Purdue’s Fintech Experiment: An Alternative to Pricy Student Loans
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“Back a Boiler” fund created by the Purdue Research Foundation for this purpose.
“Boiler,” short for “boilermaker,” is a nickname for Purdue students that originated with the working class origins of early attendees at the state school, which was founded in 1862 as a land grant college. The legend is that the school recruited its athletes from the ranks of boilermakers, or other strong, blue-collar workers such as stevedores.
“Boilers” who sign income sharing agreements will make payments to the “Back a Boiler” fund once they start working.
Edelman says Purdue’s core mission—keeping costs low while delivering a high quality education—dovetails with the goals of the new income sharing agreement program. Undergraduate tuition for Indiana residents has been kept down to $10,000 a year, and 2017 graduates will not have seen an increase over their four years on campus, he says.
Even so, some students can’t meet Purdue’s relatively modest charges through scholarships, grants, and federal education loans alone. Edelman says all those sources should be tapped before students and their parents consider other options. (The interest rates on federal student loans range from 3.86% to 6.41%, according to the U.S. Consumer Financial Protection Bureau.) But if there’s still a gap, he says, an ISA can be a better bet than a private loan with interest that starts accumulating while the students are still working towards graduation, and continues to accrue after they start working.
Still, Purdue graduates will repay more than the face amount of the tuition money advanced by the foundation. The repayment terms are set to deliver “some return on capital” for the Back a Boiler fund, Edelman says. The student payments will also cover the cost of hiring Vemo, and of legal services to deal with hitches that may arise, such as students who decide “to go to Nepal and not participate in the labor force,” he says.
Depending on the design of a school’s ISA program, an ISA may be preferable to private bank loans. A school can include provisions that protect students from mounting debt they can never repay by linking their payment amounts to their income levels; capping the maximum total repayment; and offering flexible payback options under certain conditions. In contrast, private loans may have interest rates as high as 16 percent, and variable rates that could rise over time, according to a college financing guide by the Consumer Financial Protection Bureau. The interest also starts accumulating while the student is still in school. And there may not be flexible payment options during setbacks such as a job loss.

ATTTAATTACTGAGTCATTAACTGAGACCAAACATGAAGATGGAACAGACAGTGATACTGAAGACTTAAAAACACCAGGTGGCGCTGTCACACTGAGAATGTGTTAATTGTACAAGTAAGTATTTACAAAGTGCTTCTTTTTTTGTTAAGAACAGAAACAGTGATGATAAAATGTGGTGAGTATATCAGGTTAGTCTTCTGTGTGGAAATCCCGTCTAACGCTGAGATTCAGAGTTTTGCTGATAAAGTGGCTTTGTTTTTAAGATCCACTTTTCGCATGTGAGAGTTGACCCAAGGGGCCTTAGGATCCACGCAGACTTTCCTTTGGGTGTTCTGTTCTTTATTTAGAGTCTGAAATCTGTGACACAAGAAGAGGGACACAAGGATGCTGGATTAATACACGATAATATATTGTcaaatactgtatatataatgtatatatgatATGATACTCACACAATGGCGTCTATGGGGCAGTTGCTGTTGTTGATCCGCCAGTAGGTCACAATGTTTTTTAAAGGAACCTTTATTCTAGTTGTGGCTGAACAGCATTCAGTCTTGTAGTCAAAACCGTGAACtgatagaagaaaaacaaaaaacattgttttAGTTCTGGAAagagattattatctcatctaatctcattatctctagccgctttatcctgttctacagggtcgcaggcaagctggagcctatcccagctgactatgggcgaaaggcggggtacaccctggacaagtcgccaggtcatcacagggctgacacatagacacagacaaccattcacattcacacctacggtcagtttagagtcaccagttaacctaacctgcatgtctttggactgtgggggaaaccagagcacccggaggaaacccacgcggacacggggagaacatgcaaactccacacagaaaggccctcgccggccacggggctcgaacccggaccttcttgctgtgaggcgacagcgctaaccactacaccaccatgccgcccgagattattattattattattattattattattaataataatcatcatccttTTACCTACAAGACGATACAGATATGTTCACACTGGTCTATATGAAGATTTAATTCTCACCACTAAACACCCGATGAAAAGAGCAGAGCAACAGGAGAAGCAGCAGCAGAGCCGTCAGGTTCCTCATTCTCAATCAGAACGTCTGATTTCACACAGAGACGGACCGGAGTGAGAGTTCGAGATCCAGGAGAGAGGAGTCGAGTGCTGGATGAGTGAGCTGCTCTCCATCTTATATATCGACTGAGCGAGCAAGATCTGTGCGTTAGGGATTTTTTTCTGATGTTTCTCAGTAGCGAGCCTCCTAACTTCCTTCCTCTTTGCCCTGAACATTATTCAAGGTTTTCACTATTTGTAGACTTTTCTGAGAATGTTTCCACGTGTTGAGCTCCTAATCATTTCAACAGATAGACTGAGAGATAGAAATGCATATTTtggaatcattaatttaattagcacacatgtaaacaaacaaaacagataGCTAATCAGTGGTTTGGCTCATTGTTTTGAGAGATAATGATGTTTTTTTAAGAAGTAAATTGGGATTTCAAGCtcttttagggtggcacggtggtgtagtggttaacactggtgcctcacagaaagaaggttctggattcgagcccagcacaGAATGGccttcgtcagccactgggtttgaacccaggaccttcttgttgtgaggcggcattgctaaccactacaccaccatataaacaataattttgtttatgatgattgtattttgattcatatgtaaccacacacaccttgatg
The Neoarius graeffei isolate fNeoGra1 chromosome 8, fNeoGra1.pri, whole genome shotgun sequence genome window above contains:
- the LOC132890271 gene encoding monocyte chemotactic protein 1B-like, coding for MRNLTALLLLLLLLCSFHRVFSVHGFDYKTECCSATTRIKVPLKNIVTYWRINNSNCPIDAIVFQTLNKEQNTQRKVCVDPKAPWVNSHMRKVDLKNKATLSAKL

At Purdue, the ISA repayment schedule will vary for each student. The most important factor is the student’s major field of study, because that sets their future income expectations. Students can figure out what they’d pay using the comparison tool on the Back a Boiler website. In general, students preparing for a higher-paid profession will pay a smaller percentage of their incomes, for a shorter period of time, than a student studying to qualify for positions in lower-paid fields. This may seem unfair, but a slice taken from a high salary yields a higher amount to repay a debt than a similar share of a modest income.
The Back a Boiler comparison tool shows the following potential outcomes: Computer engineering majors who finance $32,000 through a Purdue ISA would pay 9.38 percent of their annual incomes for 7.3 years. The expected average starting salary is $60,000. If such a graduate never received a raise—the opposite of Purdue’s predictions—he or she would repay $41,084.
Keeping all other factors such as class rank equal, English majors who finance $24,000 through an ISA would pay 9.84 percent of their annual incomes for 9.3 years. The expected average starting salary is $33,000. If no raises came during the repayment period, such a graduate would repay $30,199.
But Purdue predicts the incomes of both types of graduates would rise over time—though at a higher rate for the computer engineers. So their annual repayment amounts would climb accordingly.
The Purdue ISA program has some built-in flexibility. When Purdue students get a bachelor’s degree and then go on to graduate school, their repayment period doesn’t start until they finish the higher degree and begin working, Edelman says. If a graduate is working after college, but makes less than $20,000 in any year during the repayment period, payments are waived for that year, he says.
The Purdue program also caps the total amount repaid by graduates, even those who are wildly successful. A “rocket scientist” who lands a job on Goldman Sachs’ trading floor after graduation, and pulls down $1 million in the first year, would not have to repay close to $100,000 that year, Edelman says. The total repayment is capped at 2.5 times the amount advanced toward university fees. The stock trader who had financed $10,000 through the Back a Boiler program could write a single check for $25,000 and be done with repayments, Edelman says.
“Hopefully, we have created something students will want to use,” Edelman says of the ISA program. If hundreds of students sign up, it could be deemed a success, he says. “Then and only then would we think we’d created something of note.”
During the test phase, the Back a Boiler fund will only draw on money from the Purdue Research Foundation. But if the program’s track record of repayments looks good after three to five years, Edelman says, the foundation would approach alumni as well as institutional investors to chip in money.
But the foundation’s long-term aim is to prove that income sharing agreements are beneficial, and thus “prime the pump” for the creation of a ubiquitous market for ISAs, he says.